Fortunately, many teens find their way toward catharsis — even if it’s forbidden. Justin Norton wrote this piece for Invisible Oranges about heavy metal music and its role in helping him — and other teens — confront their fears.

The family across the street had a reputation for fighting and arguments that ended in screaming and door-slamming. While my parents were at work, the imposing live-in boyfriend slept through the day like Nosferatu (vicious hangovers were the likely culprit). A giant record store standee from Iron Maiden’s Killers dwarfed his window. The victim’s arms reached up at Eddie, but it was obviously too late. I looked up at Eddie every day, scared.

Everyone my parents wanted me to avoid seemed to have a tangential relationship with metal. The tough who flailed his nunchucks on the front lawn – he would have been perfect in a Mike Judge film – played Judas Priest on his boombox. Troublemakers had metal stickers on car bumpers. The music, while taboo, seemed a readily accessible way to enter a world that oozed strength and defiance.

The fear and power associated with metal became alluring. I was 13. Junior high was more brutal than elementary school, and I looked for ways to set myself apart. My bowl haircut damned me to comparisons to another nerd who had since left the school. I wanted to be something and someone else. I needed to change.

At the same time Justin was discovering heavy metal, television personalities like Geraldo Rivera and political influencers like Tipper Gore were telling parents to be afraid of this music. They said it caused children to become victims of Satanic plots, or caused them to become violent, even sexually violent. (We’ve since seen the same tactic applied to certain video games.) Teen metalheads were portrayed as the victims of a monstrous record industry who only wanted to prey on their curiosity and innocence, selling them toxic messages packaged as entertainment.

If you listen to metalheads, however, you discover that they were — and are — not unwitting victims. They know what they’re getting into with this music. They think a lot about the music and lyrics, and how those messages reflect against their own life experiences. They know when something in the music scares them. Sometimes they put it down, other times they investigate that fear until they conquer it. You can see that in Justin’s piece, which speaks for the experience of many teens who discovered metal in the 1980s, or who are discovering it now.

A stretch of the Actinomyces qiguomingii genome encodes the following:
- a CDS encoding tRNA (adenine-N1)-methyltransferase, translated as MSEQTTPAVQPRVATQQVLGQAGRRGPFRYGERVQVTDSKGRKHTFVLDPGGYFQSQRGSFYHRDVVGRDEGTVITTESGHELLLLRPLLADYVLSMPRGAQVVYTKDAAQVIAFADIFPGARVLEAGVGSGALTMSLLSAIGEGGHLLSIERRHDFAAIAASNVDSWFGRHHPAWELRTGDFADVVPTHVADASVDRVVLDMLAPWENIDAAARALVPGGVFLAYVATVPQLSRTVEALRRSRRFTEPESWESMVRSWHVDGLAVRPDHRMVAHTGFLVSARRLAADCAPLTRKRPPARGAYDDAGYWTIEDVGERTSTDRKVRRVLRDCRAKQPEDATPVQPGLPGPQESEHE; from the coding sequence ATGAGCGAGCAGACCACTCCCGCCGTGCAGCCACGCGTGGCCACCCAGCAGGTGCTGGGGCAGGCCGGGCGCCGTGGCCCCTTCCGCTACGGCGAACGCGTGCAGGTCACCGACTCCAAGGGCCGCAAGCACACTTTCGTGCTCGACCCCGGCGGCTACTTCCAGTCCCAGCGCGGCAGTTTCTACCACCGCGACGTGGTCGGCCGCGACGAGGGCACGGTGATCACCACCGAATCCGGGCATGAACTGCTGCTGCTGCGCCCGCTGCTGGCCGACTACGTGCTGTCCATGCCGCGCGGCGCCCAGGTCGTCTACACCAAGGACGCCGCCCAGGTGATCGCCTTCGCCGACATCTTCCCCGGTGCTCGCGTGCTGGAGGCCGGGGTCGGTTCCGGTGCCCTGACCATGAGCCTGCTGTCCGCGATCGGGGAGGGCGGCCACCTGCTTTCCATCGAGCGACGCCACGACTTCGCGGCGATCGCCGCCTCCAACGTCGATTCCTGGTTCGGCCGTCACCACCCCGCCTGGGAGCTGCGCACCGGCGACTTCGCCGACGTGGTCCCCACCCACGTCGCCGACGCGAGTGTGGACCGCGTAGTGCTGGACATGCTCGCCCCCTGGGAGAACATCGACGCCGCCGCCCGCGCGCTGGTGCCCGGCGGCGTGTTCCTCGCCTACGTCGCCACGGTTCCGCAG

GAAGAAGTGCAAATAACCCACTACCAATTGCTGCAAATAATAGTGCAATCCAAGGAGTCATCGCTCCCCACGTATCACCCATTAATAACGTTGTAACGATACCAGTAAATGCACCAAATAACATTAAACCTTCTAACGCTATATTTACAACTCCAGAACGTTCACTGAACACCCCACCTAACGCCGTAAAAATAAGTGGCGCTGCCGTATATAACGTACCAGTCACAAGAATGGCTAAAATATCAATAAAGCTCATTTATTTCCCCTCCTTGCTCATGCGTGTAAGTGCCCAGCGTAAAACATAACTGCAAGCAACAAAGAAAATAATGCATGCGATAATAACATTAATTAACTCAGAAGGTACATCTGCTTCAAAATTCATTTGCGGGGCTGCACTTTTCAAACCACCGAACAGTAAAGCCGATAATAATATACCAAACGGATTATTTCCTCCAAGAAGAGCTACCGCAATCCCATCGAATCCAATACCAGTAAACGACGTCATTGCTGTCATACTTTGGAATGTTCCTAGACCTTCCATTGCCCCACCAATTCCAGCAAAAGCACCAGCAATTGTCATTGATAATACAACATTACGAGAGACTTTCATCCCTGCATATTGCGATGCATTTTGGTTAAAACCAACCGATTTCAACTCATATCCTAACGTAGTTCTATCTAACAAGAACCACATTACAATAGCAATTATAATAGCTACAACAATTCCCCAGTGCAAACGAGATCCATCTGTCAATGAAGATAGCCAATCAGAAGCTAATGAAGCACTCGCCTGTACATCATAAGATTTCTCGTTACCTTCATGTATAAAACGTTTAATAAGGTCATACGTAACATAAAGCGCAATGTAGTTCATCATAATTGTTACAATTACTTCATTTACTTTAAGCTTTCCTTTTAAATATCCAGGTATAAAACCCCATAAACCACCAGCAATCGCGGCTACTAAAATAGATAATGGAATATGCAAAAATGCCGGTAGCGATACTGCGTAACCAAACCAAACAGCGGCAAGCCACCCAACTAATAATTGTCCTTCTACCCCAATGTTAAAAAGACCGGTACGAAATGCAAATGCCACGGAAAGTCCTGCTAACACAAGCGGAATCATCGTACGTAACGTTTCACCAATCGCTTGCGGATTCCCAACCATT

On the other hand, parents bought into the scary messages they heard:

Geraldo Rivera’s “Satanic panic” special was the worst. “This is not a Halloween fable, this a real life horror story”, Geraldo said before claiming teenagers could be “driven to commit terrible deeds”. The report immediately cut to video clips of Venom and Mötley Crüe, likely boosting record sales. Iron Maiden’s “Number of the Beast” played in the background. Geraldo mentioned that most kids who listen to the music won’t end up killers, but the implication was clear: heavy metal will turn your kid into the equivalent of Jim Thompson’s sociopathic narrator Lou Ford in The Killer Inside Me.

Watched decades later, the piece is laughable and frightening in a real way. These kinds of stories can ruin lives. Megadeth is called a Satanic band, despite never writing a Satanic song and the eventual conversion of their frontman to Christianity.

It’s hard to say for sure why so many parents fail to see through this kind of anti-metal propaganda, particularly when their kids — the very kids they assume are blank, undiscriminating slates — are the ones thinking hard about this music, its messages, and its relevance to their lives. It’s so important to trust kids, to trust their instincts when it comes to media. Sure, talk to them about it and make sure they’re actually listening to those instincts. But then let them explore. Take the training wheels off. Let them ride off on their own, fall down, pick themselves up again, and ride on.